TBT: OUR BODIES KICK BUTT

We are going to be throwin’ it back all week long.  Lately, I’ve had a handful of new readers (welcome and thank you) and I wanted a chance to share some of my favorite posts again.  Now, sometimes when I look back at older posts (especially some of my earliest ones) it can be a lot like looking back at an awkward phase school picture (enter Stetson and I in matching vests/chopping off my bangs into nubs as a fourth graders/braces with a rubber band cutting right across the front of my mouth).  It’s painful and embarrassing and you can’t believe it’s been captured forever.  But, other times they bring back some of my favorite memories.  So, let’s focus on that bit.

This is one of my favorite posts because 1. I was terrified to post it and 2. I tend to need these reminders every few months.

Originally posted: September 10, 2015
This is a post that I have had in mind for quite some time, but I have continuously put it off. My excuse for this was that I am not an expert in this area, so I shouldn’t be writing about it. And then I remembered that I’m not an expert about anything that I write about on here…

I’m going to be talking about body image—and more specifically being happy with your body. Now, I am a decently health-conscious person. I grew up with incredibly healthy (and at times much too dedicated for my taste) eating and exercising habits modeled for me. So, I would say I have a nice healthy base to build from. But that, in no way, shape, or form means I am immune to body image issues. And I know that I am not alone.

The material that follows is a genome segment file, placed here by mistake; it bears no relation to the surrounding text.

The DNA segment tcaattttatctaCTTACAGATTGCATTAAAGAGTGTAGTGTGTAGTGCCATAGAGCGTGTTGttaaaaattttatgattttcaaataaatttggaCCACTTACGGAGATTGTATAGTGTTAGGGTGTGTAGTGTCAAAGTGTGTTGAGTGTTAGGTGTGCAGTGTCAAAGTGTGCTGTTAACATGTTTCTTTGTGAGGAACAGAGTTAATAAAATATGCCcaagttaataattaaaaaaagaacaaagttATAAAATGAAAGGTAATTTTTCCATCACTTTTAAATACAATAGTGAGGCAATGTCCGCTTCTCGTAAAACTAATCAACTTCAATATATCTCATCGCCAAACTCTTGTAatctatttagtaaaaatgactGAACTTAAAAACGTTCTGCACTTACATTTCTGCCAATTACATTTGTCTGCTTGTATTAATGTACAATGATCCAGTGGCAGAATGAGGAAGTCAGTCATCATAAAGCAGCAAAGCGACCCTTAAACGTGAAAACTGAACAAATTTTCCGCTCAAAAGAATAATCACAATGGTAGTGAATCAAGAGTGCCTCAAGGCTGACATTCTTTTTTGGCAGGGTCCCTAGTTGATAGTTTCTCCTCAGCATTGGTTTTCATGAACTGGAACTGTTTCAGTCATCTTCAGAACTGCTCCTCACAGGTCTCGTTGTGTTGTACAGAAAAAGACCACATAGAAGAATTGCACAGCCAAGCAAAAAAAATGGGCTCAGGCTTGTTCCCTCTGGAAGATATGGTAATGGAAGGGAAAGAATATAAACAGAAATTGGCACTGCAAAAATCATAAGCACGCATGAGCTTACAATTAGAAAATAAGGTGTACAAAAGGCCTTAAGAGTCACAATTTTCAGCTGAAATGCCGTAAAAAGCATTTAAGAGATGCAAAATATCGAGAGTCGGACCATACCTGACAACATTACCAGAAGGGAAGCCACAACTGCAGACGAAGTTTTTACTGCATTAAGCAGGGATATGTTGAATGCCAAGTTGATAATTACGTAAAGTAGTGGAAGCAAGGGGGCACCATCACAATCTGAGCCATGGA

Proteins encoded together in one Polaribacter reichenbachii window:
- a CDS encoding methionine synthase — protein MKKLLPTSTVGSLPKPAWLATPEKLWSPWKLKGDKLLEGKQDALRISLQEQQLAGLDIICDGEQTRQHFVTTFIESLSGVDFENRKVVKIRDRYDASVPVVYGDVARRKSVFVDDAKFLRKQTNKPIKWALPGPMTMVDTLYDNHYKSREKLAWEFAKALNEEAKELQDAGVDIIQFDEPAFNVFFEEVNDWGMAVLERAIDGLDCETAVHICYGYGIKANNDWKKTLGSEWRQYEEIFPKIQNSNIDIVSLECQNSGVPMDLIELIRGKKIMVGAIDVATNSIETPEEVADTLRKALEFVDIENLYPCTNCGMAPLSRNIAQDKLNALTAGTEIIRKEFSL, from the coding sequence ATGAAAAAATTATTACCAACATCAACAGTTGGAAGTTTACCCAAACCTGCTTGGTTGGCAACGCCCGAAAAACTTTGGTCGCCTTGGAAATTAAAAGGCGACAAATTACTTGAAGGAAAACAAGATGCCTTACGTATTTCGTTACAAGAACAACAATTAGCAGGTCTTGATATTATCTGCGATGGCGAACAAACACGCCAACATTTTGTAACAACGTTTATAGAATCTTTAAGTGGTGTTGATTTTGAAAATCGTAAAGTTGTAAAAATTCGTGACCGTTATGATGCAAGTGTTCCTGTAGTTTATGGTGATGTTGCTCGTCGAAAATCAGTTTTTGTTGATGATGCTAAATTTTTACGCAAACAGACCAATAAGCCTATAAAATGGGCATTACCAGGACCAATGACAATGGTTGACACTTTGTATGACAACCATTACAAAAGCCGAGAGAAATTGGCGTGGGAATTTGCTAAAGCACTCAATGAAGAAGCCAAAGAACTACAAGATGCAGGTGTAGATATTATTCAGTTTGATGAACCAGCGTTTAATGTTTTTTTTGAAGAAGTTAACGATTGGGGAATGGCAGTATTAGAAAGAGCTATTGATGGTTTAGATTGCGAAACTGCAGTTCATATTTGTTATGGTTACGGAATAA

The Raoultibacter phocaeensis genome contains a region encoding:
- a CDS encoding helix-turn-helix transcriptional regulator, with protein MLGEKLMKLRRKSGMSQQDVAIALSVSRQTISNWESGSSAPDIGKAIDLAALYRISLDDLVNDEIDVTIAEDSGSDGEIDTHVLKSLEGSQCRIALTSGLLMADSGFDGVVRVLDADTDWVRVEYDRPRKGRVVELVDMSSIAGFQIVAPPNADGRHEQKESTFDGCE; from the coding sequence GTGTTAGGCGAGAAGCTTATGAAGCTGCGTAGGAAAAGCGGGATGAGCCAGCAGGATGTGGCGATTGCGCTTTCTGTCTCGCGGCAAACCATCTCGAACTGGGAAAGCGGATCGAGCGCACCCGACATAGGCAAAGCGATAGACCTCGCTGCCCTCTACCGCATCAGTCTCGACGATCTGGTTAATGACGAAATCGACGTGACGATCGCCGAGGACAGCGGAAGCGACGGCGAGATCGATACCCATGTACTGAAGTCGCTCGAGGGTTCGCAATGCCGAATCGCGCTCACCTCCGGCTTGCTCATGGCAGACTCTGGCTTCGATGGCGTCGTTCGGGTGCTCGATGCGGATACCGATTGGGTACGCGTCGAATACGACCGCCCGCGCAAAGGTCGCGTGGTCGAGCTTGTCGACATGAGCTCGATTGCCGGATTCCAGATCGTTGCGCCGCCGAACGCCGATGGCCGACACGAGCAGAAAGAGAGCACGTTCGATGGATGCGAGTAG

*Disclaimer- This absolutely not a gender specific post! I love me some girl power, but what I’m writing about here is not solely for the females. I feel like most body image related posts are geared towards women, but that isn’t the case here. I will still make some witty comments that could give both genders a nice chuckle.

Quit weighing yourself:

I have heard this advice millions of times. Every magazine article, blog post, and Pinterest ‘fitspo’ mentions this. But, I totally thought I was above this advice. What I mean is: I would read this, I would acknowledge that ‘yes, for some people weighing in everyday could be counterproductive,’ and then I would assure myself that I was strictly checking my weight religiously ‘just to know’—of course, I wasn’t really putting any stock into the numbers I saw.

What actually turned me around on this was laziness. Yes, laziness was a major factor in improving my body image. Embrace the lazy! Basically, the batteries in my scale died and I kept forgetting to replace them. And, I am very proud/slightly ashamed to say: this went on for months. So, by the time my scale was up and running again, I had totally gotten out of the morning weigh in routine.

Then, everything fell into place, just like all of the articles had said it would. I noticed more about my actual body—where I was gaining muscles, where I was looking a little thinner, where I needed a whole lot of sunlight, all that kind of stuff.